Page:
Carmen Sima — PhD candidate, Pulmonary Rehabilitation Research Laboratory

This March on BLOOM we’re focusing on lung health. We sat down with Carmen Sima, a PhD candidate in Rehabilitation Sciences at UBC who is working in the St. Paul's Hospital Pulmonary Rehabilitation Research Laboratory.

Tell me a little about what happens here at the Pulmonary Rehabilitation Research Laboratory.
The Pulmonary Rehabilitation Research Laboratory is part of the Pulmonary Rehabilitation Clinic and the Centre for Heart Lung Innovation at St. Paul’s Hospital. Pulmonary Rehabilitation is a multidisciplinary program for patients with chronic lung diseases, whose care is individually tailored and designed to optimize physical performance and reduce respiratory symptoms. The program lasts for eight weeks and consists of exercise training and education sessions delivered three times per week by a team of health care providers including physiotherapists, respiratory therapists, dietitians and psychologists. As part of the Pulmonary Rehabilitation Program, our research laboratory is dedicated to developing novel, patient-oriented strategies to improve the physical activity and health-related quality of life of individuals with chronic lung diseases.

What is your area of study?
My doctoral research is in rehabilitation sciences and centers on the effects of aerobic exercise training on the cardiovascular health in chronic lung disease patients. Specifically, I am investigating the physiopathological mechanisms that can impede cardiovascular adaptive responses to exercise training in patients with chronic obstructive pulmonary disease (COPD). My research involves a strong methodological component in which the outcomes of interest are central blood pressure, endothelial function and arterial stiffness.

How did you come to work in the St. Paul’s Hospital Pulmonary Rehabilitation Research Laboratory?
I am a foreign trained medical doctor from Romania. I moved here with my family eight years ago and started my graduate studies at University Victoria in 2007 doing experimental research on cardiovascular and renal physiology. After finishing my Master’s degree I decided to pursue a PhD in a clinical setting because I always loved to work with people. I learned about Dr. Camp’s research in the field of pulmonary rehabilitation and I wanted to explore this emerging field — there’s lots of exciting work to be done.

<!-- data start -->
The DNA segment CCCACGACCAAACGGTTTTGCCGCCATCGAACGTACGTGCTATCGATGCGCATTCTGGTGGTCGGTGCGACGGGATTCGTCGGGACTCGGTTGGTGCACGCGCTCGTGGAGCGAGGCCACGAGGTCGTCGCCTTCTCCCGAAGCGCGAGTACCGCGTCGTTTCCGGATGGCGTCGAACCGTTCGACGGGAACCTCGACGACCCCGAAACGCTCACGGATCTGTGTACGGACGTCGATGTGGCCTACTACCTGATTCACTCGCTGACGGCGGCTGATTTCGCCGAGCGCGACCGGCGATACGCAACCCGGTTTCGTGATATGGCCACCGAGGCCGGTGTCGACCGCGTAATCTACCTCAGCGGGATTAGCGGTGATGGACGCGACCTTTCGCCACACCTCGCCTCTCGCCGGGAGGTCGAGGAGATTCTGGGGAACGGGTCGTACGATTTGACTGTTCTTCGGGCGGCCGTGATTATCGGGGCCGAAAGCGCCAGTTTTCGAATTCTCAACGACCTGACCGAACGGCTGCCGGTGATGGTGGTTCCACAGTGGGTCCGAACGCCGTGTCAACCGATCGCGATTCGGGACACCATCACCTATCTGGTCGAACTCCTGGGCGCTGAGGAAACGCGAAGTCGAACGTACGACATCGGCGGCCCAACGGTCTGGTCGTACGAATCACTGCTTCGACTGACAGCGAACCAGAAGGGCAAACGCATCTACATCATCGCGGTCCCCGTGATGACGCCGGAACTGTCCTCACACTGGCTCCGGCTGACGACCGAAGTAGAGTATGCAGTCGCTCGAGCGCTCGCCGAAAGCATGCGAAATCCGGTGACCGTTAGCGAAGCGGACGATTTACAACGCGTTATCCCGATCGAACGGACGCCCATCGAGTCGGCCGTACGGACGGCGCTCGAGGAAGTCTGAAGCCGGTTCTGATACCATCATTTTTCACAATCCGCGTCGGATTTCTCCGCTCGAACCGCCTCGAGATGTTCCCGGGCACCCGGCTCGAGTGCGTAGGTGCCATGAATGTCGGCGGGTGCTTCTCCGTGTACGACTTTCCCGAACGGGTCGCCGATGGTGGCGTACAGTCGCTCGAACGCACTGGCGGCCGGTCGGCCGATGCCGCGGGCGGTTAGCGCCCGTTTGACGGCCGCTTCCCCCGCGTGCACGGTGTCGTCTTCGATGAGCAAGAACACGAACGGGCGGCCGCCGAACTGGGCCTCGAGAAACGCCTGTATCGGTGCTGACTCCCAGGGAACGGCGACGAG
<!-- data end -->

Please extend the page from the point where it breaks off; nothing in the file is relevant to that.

How is the St. Paul’s Hospital Pulmonary Rehabilitation Research Laboratory changing conventional lung care practice?
It is not about changing conventional lung care practice, but about adding new patient-oriented strategies to deliver higher-quality health care for these individuals. We take advantage of new technologies to better understand the physiopathological mechanisms that can impact the functional capacity in patients with chronic lung diseases. In the long term, our research work will enable us to deliver pulmonary rehabilitation in a new and more efficient way.

What’s the best part of working here in the clinic?
For me, the connection with the patients is very important. The Pulmonary Rehabilitation Program has the particularity of requiring a long-term commitment from the patients. Because we spend a lot of time with them, we get to know them well. It’s an emotional experience to see how some of them took time to express their gratitude by writing us letters and sending us cards. Many of them also express desire to participate in further research studies, understanding that their participation is going to help other people in the future. These are some examples that we make a difference in their lives and make us as a team to feel proud of our work.

What do you love about being part of research here at Providence Health Care?
The investigators here are reputable specialists in their field. As a graduate student, I have the opportunity to present my work to top investigators in pulmonary research during regular Research in Progress sessions. There are also symposiums, conferences and forums where, as a graduate student, I can present my research work and get lots of feedback. Moreover, our centre is called Heart and Lung Innovation, which also implies interdisciplinary collaboration. People are very open, and when I have concerns related to my research projects I can discuss and collaborate with heart disease experts. Lastly, in research, you really need to stay up-to-date with both information and technology — here at Providence, we get the best of that.

Carmen presents her research poster on the relationship between resting heart rate and arterial stiffness in COPD patients and healthy individuals this week at Heart + Lung Health FEST. The Heart + Lung FEST scientific symposium runs March 26–27 in downtown Vancouver and features local, national & international presenters on the latest in heart and lung health research. For the full program visit